We are a cloth diapering family, and for the most part, we love it.  It has saved us a TON of money.  I love the fact that it generates far less waste and disgustingness to deal with than disposables.  For information about this, click here.  And while I do have the inconvenience of doing diaper laundry, I also love that I never really run out of diapers.

Every cloth diapering mama knows that an HE washer, especially of the  front loading variety is the worst invention in the recent history of laundry.  I have heard tell of women who literally stared into their HE washing machine to see what was happening in there, only to pull clothes out of their washer that the water had yet to even make contact with.  It’s bad, folks.  So when my parents gave us an old school Kenmore top loading, regular ol’, honest-to-goodness washing machine, I jumped at the chance.

My husband was less excited.  Why would we want to use this old piece of junk instead of our nice HE front loader that we bought with a set when we were first married?  It’s far newer, less junky and dingy looking, and it had fewer… quirks, shall we call them?  After having to find some workarounds to effectively use the machine, (thank goodness for the internet…)

I was ecstatic.  The new (old) washing machine combined with a detergent switch to Tide Original had worked wonders on my diapers.  They were smelling the freshest and cleanest they had been in over a year.  I had been at the end of my rope, and my standards for diaper cleanliness had sunken quite low.  No more ammonia, no more funky or skunky smell, no more rashes and burns on my sweet babies, no more strange, lingering odors in the PUL.  (For the record, I would recommend Tide Original to any cloth diaperer, provided your child doesn’t have a sensitivity to it, as mine did for over a year.  Even then, I would try Tide Free & Clear over All Free & Clear or ANY “cloth diaper safe” detergent.  They take a lot of work to make them work, if you get my drift.  While I may post about this in the future you can see this blog for information on using Tide and solving diaper laundry issues).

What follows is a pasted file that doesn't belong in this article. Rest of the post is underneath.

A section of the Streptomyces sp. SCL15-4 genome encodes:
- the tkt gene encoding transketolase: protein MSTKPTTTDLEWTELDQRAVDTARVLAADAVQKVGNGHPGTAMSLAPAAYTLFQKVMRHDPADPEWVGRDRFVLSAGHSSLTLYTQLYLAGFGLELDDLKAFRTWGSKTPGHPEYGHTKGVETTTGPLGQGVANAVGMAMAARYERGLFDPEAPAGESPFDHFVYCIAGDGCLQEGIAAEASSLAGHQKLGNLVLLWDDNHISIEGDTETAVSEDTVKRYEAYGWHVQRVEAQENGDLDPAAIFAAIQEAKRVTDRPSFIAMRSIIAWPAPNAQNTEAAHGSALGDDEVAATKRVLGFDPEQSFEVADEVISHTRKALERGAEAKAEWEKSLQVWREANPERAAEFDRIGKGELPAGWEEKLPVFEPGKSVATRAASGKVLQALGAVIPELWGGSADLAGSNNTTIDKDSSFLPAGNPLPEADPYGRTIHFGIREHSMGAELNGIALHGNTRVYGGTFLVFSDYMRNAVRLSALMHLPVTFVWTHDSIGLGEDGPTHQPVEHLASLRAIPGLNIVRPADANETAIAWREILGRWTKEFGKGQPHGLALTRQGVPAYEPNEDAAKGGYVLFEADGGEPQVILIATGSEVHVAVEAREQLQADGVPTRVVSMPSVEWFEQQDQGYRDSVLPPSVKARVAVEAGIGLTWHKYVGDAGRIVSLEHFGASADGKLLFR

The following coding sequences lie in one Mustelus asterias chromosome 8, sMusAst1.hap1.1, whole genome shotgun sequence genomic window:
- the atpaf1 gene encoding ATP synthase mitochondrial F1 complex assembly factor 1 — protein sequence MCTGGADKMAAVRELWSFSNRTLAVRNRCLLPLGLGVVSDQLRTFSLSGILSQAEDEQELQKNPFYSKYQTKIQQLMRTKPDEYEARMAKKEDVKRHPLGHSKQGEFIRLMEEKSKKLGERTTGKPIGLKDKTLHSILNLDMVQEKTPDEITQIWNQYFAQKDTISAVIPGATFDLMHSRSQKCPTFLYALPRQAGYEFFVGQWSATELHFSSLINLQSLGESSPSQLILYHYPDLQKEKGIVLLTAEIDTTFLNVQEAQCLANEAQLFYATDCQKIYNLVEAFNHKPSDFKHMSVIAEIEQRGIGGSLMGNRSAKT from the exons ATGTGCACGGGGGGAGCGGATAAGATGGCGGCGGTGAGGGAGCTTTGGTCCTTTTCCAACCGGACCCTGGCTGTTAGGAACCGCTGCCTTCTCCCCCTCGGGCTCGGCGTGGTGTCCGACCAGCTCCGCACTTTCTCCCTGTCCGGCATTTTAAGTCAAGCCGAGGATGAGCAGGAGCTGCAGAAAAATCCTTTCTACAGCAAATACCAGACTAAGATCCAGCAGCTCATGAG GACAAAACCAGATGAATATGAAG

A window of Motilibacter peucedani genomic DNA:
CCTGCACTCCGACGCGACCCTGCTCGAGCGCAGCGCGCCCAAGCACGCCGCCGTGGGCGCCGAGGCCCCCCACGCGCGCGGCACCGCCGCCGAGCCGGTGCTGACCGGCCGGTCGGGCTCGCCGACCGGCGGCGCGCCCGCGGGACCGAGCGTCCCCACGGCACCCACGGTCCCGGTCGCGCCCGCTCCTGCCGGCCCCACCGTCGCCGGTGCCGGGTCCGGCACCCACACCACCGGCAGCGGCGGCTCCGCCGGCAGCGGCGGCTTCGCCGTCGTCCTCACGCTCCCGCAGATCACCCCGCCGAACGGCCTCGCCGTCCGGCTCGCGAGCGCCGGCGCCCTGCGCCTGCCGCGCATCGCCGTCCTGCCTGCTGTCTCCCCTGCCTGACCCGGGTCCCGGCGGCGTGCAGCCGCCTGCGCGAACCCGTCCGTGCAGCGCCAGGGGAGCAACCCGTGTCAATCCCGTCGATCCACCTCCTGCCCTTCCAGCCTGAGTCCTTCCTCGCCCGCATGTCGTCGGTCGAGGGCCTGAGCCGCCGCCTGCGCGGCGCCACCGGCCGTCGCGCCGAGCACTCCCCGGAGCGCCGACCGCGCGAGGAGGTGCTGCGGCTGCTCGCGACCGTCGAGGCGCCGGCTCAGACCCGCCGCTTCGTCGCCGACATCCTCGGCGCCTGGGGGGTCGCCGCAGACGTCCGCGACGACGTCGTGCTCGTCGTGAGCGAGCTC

My excitement was short lived, however, as a month in to using my washer and new laundry routine, the lid switch on my machine gave up the ghost, and the new one won’t be in for a week.  We have put cloth diapering on hold for the moment, and I am completely discouraging any frivolous laundry usage.  I got out my galoshes and rubber gloves, and we are using the old bathtub laundry technique.

Let me tell you, friends, I certainly miss my washing machine after handwashing ONE load of clothes.

I heard someone once say that research had been done, and the only modern appliance that has legitimately saved the American family time is the microwave oven.  Everything else has simply allowed us to be less conservative with time and resources.  

An example of this is that when I find a piece of clothing on the floor and am unsure if it is clean or dirty, I assume it is dirty and throw it in the laundry hamper.  This would absolutely not be the case if I were handwashing my family’s laundry.  My definition of ‘clean’ would radically change to something more like what it was when I had to haul it up and down 3 flights of stairs and across a street to pay to do my laundry in a laundromat.  I recently told my Facebook friends that if I had to handwash my laundry daily, my family would just go naked.  

It got me thinking legitimately… How did the pioneer woman do it???  She had SO many things to do, between growing and storing food, making her family’s clothing, and of course the dreaded task of laundry.  I would be interested to read one of her blog posts about laundry without a washing machine.  Oh, that’s right.  She didn’t have time to write blog posts.  She was too busy handwashing laundry.  But I would ask her how to make it a) non back-breaking, and b) somewhat time efficient.  Surely, doing it in a river would be far better than doing it in a bathtub.  Your rinses would be infinitely faster and easier.  And like most people did in college, we would wear and rewear our clothes until a garment has either a visible stain or a malodorous smell coming from it.  Even then, we would just wear that layer at the bottom and hope that the smell might not come wafting out in the tight quarters of an elevator or crowded bus.  (Please tell me I’m not alone…)  I completely get why pets were generally not allowed in the house in those days.  They generate so. much. laundry.  From urinating on the rug to muddy paws, few days go by when I don’t use a rag to clean up after my pets in one way or another.  Not to mention how impossible it would be to get pet hair off of clothes without a modern washer and dryer.  Nope.  The pets would have to live outside full time.

Dirtydiaperlaundry.com does an annual Flats Challenge, in which participants are supposed to use flat diapers and handwash them for a week.  I’ve never participated, but I’m sort of being forced into it this week.  My only problem is that I don’t have flats!

Bottom line:

Would I handwash if I had to?
Of course I would.  We all would.

Would I still use cloth?
Yes.  I would just find a more efficient way to do this laundry.

Will I kiss my washing machine once I get it up and running?
You betcha!